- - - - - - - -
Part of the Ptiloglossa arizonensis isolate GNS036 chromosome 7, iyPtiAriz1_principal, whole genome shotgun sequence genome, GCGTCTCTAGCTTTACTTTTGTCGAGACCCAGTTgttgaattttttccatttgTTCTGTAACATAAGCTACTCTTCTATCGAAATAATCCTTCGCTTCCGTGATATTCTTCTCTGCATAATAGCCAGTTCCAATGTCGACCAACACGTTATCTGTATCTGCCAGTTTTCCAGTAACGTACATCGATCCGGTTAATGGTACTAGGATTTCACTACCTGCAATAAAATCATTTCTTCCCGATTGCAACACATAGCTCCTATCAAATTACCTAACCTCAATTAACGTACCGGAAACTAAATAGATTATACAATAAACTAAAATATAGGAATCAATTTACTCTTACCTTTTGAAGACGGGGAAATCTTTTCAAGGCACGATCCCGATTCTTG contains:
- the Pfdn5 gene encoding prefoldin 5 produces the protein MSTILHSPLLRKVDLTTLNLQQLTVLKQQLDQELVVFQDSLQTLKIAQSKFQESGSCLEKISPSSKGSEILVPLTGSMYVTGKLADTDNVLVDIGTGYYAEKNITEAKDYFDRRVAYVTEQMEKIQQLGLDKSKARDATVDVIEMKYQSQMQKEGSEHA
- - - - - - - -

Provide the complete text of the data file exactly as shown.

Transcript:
Part of the Ptiloglossa arizonensis isolate GNS036 chromosome 7, iyPtiAriz1_principal, whole genome shotgun sequence genome, GCGTCTCTAGCTTTACTTTTGTCGAGACCCAGTTgttgaattttttccatttgTTCTGTAACATAAGCTACTCTTCTATCGAAATAATCCTTCGCTTCCGTGATATTCTTCTCTGCATAATAGCCAGTTCCAATGTCGACCAACACGTTATCTGTATCTGCCAGTTTTCCAGTAACGTACATCGATCCGGTTAATGGTACTAGGATTTCACTACCTGCAATAAAATCATTTCTTCCCGATTGCAACACATAGCTCCTATCAAATTACCTAACCTCAATTAACGTACCGGAAACTAAATAGATTATACAATAAACTAAAATATAGGAATCAATTTACTCTTACCTTTTGAAGACGGGGAAATCTTTTCAAGGCACGATCCCGATTCTTG contains:
- the Pfdn5 gene encoding prefoldin 5 produces the protein MSTILHSPLLRKVDLTTLNLQQLTVLKQQLDQELVVFQDSLQTLKIAQSKFQESGSCLEKISPSSKGSEILVPLTGSMYVTGKLADTDNVLVDIGTGYYAEKNITEAKDYFDRRVAYVTEQMEKIQQLGLDKSKARDATVDVIEMKYQSQMQKEGSEHA